18     the exhibit sheet in relation to the statement that Mr. Gajic was

19     remarking about, and I did find it, actually, on there.  It's already

20     admitted in this case under P839, and it's on page 9 of the exhibit

21     sheet.

22             JUDGE FLUEGGE:  Correct.  I found it as well.  It's under seal.

23             Mr. Gajic, do you agree?

24             MR. GAJIC: [Interpretation] I have no reason to believe

25     Mr. Vanderpuye.  I assume there must be a list.  I probably have a

Page 17905

 1     different list because one, two, or three lists have circulated, so quite

 2     possibly I have a previous list.

 3             JUDGE FLUEGGE:  Mr. Gajic, I take it that you --

 4             THE INTERPRETER:  "I have no reason not to believe

 5     Mr. Vanderpuye."  Interpreter's correction.

 6             JUDGE FLUEGGE:  Indeed, this is what I thought you would have

 7     said.  As always in this trial, that's a common understanding and a good

 8     trust.

 9             Mr. Gajic.

10             MR. GAJIC: [Interpretation] Mr. President, yes.  I was

11     misinterpreted.  What I said was I have no reason not to believe

12     Mr. Vanderpuye.

13             JUDGE FLUEGGE:  Thank you for that.

14             Mr. Vanderpuye.

15             MR. VANDERPUYE:  Thank you, Mr. President.  There are also a

16     number of -- on page 11 of the exhibit sheet, we have a number of

17     notebooks, full notebooks, that have been MFI'd.  I don't see that

18     there's any reason to tender those fully.  We don't have translations for

19     the entire notebook.

20                           [Prosecutor and case manager confer]

21             MR. VANDERPUYE:  We are not intending to translate the entire

22     notebook because we don't think that it's necessary in order for the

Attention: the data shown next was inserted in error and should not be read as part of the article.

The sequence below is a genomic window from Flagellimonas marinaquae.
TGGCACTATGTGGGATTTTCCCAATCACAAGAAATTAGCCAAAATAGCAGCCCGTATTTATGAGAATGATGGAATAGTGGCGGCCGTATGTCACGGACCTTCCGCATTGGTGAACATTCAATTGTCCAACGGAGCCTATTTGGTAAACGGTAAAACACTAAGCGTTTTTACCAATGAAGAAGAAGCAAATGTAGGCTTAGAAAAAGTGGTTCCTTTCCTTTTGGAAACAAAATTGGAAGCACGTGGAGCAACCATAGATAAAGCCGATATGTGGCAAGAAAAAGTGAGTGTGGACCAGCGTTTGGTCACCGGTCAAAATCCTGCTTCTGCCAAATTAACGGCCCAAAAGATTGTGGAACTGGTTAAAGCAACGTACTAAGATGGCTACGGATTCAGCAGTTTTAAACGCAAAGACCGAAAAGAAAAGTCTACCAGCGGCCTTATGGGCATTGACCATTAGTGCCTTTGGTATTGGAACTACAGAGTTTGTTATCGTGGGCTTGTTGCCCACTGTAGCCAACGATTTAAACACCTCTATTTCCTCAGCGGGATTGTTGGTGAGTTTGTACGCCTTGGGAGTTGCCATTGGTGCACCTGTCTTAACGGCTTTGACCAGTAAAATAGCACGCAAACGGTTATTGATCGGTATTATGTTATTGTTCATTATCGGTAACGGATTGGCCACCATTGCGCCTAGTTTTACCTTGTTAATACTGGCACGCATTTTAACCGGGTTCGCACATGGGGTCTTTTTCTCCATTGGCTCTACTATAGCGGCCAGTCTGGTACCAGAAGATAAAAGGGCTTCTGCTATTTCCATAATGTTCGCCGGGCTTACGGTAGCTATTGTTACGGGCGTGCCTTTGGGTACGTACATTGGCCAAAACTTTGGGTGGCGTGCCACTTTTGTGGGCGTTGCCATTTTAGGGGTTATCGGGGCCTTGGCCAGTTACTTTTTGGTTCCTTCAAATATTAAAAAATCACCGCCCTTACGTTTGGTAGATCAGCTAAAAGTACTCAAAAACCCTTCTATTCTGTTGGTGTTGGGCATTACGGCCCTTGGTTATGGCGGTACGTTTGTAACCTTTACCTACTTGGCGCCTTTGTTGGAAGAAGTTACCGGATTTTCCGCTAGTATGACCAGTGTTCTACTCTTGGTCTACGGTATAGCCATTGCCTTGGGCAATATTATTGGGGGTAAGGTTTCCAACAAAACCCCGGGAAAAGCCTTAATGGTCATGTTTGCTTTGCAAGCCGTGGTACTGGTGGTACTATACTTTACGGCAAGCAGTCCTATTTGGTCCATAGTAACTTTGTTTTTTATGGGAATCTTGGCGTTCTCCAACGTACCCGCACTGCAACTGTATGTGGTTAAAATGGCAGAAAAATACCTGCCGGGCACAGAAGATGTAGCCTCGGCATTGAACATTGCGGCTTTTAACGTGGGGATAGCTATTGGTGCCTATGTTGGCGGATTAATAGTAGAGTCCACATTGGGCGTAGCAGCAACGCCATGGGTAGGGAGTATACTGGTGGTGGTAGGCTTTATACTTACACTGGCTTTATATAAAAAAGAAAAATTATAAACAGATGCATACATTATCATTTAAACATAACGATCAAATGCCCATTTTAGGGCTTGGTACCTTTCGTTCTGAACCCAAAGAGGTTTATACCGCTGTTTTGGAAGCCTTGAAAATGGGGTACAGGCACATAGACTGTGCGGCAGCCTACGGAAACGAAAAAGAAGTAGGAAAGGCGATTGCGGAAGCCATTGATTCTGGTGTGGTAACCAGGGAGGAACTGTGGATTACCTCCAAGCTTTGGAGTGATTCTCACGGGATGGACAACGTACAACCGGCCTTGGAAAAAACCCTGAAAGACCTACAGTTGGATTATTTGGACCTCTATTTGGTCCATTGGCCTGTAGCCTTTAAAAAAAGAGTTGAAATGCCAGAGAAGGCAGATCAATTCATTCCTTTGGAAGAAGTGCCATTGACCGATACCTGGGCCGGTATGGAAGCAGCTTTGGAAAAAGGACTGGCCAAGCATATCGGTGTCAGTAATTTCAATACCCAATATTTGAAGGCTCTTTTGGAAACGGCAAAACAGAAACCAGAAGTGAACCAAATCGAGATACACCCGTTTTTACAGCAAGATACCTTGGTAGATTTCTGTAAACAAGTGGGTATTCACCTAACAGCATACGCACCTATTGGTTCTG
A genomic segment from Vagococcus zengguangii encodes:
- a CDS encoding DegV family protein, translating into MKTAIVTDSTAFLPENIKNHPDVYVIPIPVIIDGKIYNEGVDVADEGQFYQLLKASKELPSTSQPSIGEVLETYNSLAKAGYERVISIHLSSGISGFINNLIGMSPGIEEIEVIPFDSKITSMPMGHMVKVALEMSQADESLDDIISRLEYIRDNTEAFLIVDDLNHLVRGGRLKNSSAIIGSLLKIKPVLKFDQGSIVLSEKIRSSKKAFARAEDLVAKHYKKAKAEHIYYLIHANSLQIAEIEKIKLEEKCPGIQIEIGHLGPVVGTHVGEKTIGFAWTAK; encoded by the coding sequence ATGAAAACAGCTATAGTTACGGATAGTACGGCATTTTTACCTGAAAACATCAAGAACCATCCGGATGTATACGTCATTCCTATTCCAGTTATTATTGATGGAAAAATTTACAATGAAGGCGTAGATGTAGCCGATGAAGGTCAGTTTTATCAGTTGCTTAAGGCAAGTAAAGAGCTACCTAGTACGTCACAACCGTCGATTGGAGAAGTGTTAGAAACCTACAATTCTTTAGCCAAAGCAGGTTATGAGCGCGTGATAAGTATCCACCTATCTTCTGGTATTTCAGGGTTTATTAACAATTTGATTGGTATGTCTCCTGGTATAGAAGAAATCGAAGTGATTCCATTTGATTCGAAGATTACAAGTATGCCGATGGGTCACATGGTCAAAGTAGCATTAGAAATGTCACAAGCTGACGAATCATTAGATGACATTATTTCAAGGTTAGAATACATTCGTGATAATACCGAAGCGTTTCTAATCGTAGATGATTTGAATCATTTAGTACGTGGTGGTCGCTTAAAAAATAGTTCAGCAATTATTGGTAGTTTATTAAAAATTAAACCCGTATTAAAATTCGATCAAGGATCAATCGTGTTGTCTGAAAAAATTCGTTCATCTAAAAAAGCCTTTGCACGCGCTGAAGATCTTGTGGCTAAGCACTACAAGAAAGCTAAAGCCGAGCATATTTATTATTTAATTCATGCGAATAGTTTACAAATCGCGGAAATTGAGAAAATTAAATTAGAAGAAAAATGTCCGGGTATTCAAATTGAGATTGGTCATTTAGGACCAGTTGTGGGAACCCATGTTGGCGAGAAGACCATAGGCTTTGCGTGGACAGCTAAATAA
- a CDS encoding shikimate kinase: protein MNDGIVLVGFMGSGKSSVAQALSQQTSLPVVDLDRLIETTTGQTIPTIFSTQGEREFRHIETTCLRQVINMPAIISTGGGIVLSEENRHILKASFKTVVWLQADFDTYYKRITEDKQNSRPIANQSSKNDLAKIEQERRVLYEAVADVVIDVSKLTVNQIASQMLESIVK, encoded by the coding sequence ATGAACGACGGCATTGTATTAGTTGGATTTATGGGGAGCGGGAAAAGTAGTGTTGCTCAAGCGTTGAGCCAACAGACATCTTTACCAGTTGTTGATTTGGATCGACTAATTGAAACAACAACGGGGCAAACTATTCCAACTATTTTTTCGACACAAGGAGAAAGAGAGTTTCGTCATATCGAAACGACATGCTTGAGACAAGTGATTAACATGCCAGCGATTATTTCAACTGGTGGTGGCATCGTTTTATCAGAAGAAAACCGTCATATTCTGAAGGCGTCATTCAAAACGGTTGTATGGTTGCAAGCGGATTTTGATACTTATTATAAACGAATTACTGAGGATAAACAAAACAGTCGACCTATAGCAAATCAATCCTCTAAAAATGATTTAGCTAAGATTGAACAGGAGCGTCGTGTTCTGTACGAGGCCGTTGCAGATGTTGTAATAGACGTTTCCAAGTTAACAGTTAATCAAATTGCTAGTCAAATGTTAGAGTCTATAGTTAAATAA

23     purposes of -- for the purposes of their admissibility.  I don't know if

24     the Defence has a problem with that, but -- so if that's an obstacle to

25     their admission, then so be it, but we still think that they're

Page 17906

 1     admissible for the purposes for which they were tendered.  Some of them

 2     were tendered simply because of what they depicted on the cover or to

 3     establish that there were registration numbers in the notebooks and so on

 4     and which we don't think need -- requires the translation of the entire

 5     notebook in order for them to be admissible.  So it's our intention not

 6     to translate them in their entirety and -- but I understand that they

 7     were marked for identification pending translation of the entire book.

 8     So I think that's an issue that I will discuss with Mr. Gajic to see

 9     whether or not he has any objection to that, but I think otherwise our

10     position would be -- or we would request that they be admitted without

11     the translation.

12             JUDGE FLUEGGE:  Mr. Vanderpuye, you haven't used these documents

13     with the witness or with any other witness, if I'm not mistaken.

14             MR. VANDERPUYE:  I'm sorry, Mr. President.  Have we used this

15     documents with other witnesses?  Was that the question?

16             JUDGE FLUEGGE:  No.  This is -- in that part of your list where

17     you say "used with the witness but admitted with other witnesses in prior

18     proceedings."